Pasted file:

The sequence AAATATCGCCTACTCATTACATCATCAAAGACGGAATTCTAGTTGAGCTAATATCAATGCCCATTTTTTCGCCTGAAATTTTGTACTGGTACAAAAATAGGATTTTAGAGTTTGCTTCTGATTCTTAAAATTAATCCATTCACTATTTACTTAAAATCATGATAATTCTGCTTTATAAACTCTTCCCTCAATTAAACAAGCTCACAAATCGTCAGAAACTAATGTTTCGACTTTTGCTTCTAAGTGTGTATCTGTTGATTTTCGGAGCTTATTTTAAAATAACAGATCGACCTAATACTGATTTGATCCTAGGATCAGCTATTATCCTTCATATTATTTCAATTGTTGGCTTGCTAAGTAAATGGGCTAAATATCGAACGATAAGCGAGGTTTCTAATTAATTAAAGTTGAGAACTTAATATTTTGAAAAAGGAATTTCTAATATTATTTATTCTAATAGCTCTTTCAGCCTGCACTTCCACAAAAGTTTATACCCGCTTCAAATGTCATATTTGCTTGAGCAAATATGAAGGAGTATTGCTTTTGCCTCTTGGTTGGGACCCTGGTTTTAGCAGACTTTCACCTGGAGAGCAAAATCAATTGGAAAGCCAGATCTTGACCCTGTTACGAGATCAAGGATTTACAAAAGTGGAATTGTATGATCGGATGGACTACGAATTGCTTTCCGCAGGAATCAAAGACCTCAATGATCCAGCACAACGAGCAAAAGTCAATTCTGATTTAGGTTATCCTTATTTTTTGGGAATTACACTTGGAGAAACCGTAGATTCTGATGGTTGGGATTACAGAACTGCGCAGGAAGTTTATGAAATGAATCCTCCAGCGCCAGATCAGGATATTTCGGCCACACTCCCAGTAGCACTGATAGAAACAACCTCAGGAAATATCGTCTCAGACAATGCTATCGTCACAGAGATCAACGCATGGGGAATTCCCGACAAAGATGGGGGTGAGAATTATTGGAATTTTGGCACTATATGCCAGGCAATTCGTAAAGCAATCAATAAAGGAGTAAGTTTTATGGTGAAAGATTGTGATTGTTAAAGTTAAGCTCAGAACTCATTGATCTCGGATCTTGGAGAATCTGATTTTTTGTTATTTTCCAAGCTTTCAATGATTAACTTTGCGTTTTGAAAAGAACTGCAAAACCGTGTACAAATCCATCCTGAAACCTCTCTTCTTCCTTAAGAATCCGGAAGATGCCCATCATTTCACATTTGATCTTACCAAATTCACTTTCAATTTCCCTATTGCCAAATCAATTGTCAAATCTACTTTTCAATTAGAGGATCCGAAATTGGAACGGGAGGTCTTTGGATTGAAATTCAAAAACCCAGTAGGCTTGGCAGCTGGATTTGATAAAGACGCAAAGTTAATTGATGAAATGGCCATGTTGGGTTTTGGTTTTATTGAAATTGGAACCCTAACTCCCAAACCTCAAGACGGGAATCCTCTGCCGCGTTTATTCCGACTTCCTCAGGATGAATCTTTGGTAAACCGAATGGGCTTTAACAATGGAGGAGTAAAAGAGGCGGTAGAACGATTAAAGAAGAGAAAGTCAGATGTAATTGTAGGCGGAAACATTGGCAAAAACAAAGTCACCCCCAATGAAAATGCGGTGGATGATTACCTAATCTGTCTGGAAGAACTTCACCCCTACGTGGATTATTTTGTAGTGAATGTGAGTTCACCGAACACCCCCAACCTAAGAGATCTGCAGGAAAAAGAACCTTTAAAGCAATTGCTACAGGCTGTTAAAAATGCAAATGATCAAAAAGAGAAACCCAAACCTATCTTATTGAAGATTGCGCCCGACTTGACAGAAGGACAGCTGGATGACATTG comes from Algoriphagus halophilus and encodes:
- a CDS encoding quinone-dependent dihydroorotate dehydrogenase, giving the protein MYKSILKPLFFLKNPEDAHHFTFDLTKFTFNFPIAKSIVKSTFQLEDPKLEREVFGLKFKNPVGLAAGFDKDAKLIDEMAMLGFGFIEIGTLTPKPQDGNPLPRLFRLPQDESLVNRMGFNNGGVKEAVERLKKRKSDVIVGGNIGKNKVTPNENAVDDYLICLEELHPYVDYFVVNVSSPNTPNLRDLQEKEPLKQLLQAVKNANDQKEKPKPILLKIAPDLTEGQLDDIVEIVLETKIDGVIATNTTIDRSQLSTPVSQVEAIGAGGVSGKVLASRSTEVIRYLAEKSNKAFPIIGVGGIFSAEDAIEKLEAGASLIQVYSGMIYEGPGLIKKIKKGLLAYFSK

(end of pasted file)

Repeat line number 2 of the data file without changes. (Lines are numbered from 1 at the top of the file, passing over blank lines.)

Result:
- a CDS encoding quinone-dependent dihydroorotate dehydrogenase, giving the protein MYKSILKPLFFLKNPEDAHHFTFDLTKFTFNFPIAKSIVKSTFQLEDPKLEREVFGLKFKNPVGLAAGFDKDAKLIDEMAMLGFGFIEIGTLTPKPQDGNPLPRLFRLPQDESLVNRMGFNNGGVKEAVERLKKRKSDVIVGGNIGKNKVTPNENAVDDYLICLEELHPYVDYFVVNVSSPNTPNLRDLQEKEPLKQLLQAVKNANDQKEKPKPILLKIAPDLTEGQLDDIVEIVLETKIDGVIATNTTIDRSQLSTPVSQVEAIGAGGVSGKVLASRSTEVIRYLAEKSNKAFPIIGVGGIFSAEDAIEKLEAGASLIQVYSGMIYEGPGLIKKIKKGLLAYFSK